There is much good news in regard to COVID

Dr. Bradly Bundrant

There are now federally authorized oral medications for the early treatment of COVID. The drug manufacturers Pfizer and Merck each have newly authorized drugs which interfere with the production and processing of proteins that make up the different parts of the virus. When a cell is infected with SARS CoV-2, the virus that causes COVID-19, the viral RNA instructs the cell’s ‘protein making machinery’ (known as a ribosome) to go into action. In this process the RNA strand is read, and two viral protein molecules are produced. These are then cut into different pieces by viral enzymes called proteases, and the pieces assembled to make a new viral particle.

Dr. Bradly Bundrant is the chairman of the Health & Wellness Coalition of Runnels County. The coalition is gearing up to start hosting health screenings, public education classes and podcasts.

Paxlovid is the brand name of the Pfizer drug, and it is the first oral medication authorized by the FDA for treatment of COVID-19 since the EUA (Emergency Use Authorization) for hydroxychloroquine was revoked on June 15, 2020. Paxlovid was studied in a group of subjects equally divided into treatment and control groups. There were 10 COVID deaths in the control group, and none in the treatment group. There was also marked reduction in hospitalizations (almost 90% fewer), and there were no serious side effects. Paxlovid actually is a combination of two medications, nirmatrelvir (PF-07321332) and ritonavir (currently part of some regimens used to treat HIV). Paxlovid is authorized for use by persons who contract COVID and are at high risk for severe disease. These drugs are protease inhibitors that interfere with the cleavage of viral protein molecules and thus prevent the assembly of new viral particles.  They are in separate tablets that are to be taken together twice daily for 5 days beginning as soon as possible after diagnosis of the disease.  It is not to be prescribed to hospitalized patients, though patients taking the drug at the time of admission may continue with their course of treatment, and it is not to be used in patients under 12 years or 40 kg. (or 88 lbs.).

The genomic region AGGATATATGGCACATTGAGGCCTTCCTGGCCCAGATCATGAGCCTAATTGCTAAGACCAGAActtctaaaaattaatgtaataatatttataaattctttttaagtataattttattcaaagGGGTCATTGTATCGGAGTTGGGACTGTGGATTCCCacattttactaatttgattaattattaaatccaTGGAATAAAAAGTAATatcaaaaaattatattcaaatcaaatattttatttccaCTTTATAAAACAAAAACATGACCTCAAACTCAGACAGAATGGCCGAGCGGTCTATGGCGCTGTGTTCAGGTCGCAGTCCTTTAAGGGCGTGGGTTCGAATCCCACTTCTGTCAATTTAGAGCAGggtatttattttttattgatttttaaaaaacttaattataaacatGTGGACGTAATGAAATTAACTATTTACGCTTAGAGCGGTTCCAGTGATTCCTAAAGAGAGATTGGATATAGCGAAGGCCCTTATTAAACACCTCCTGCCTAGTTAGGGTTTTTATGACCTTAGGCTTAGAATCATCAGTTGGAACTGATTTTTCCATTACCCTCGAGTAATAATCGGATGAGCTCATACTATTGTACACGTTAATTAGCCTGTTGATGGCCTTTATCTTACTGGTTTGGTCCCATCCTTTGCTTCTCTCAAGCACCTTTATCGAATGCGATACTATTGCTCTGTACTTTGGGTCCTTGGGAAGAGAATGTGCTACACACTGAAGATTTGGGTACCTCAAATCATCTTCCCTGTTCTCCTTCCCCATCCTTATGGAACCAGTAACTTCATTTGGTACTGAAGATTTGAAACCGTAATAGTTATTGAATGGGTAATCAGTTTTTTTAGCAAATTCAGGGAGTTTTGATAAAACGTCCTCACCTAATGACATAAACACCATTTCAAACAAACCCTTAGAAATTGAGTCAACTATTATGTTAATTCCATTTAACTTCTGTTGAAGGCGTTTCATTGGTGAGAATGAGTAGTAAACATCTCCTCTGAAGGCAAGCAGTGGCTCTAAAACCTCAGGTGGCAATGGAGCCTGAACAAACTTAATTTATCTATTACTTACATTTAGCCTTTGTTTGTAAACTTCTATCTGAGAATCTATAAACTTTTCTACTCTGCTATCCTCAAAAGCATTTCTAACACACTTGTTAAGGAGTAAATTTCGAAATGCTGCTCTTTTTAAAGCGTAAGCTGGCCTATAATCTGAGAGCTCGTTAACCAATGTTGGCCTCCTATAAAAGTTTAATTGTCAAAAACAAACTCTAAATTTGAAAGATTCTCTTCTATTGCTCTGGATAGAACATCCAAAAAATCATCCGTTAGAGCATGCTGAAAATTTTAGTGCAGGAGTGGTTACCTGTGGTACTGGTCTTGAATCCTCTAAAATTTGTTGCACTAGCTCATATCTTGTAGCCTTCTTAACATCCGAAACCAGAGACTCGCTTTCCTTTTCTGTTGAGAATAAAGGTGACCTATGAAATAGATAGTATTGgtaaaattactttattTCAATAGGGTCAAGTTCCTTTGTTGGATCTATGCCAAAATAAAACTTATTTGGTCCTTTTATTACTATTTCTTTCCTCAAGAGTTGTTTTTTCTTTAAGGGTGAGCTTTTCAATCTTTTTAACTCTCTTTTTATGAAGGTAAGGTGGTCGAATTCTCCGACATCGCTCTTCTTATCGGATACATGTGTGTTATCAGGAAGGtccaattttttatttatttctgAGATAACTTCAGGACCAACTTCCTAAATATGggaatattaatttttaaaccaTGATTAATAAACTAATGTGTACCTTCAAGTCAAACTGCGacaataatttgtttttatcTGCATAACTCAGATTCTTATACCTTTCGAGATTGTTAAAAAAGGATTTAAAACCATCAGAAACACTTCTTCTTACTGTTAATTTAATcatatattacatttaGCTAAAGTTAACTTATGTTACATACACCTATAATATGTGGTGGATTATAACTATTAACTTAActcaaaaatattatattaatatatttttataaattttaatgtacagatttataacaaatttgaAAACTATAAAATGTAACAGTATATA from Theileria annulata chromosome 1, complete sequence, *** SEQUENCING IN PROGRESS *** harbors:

Molnupiravir is a drug which was being developed for seasonal flu, marketed by Merck, and it received an EUA for use in COVID one day following the EUA for Paxlovid. Molnupiravir is known as a nucleoside analog, which means that it works by creating a ‘counterfeit RNA building block’ for viral RNA which results in faulty transcription, thus interfering with the propagation of the virus. The evidence for effectiveness is not as compelling as for Paxlovid. Evidence is limited to one Phase III trial, and in that trail with roughly equal numbers in each group, the control group had 9 deaths and the molnupiravir group had one. The hospitalizations were 64 to 45 in favor of treatment and the clearance of virus from the nose was faster with treatment. There were no significant drug related side effects. Like Paxlovid, it is taken twice daily for 5 days and it is not to be prescribed for patients who are in the hospital, but patients how are on the drug may continue with their course if they require admission to the hospital. It is not to be used in anyone younger than 18. The FDA has advised that this drug should be used only if other authorized treatments are unavailable or contraindicated.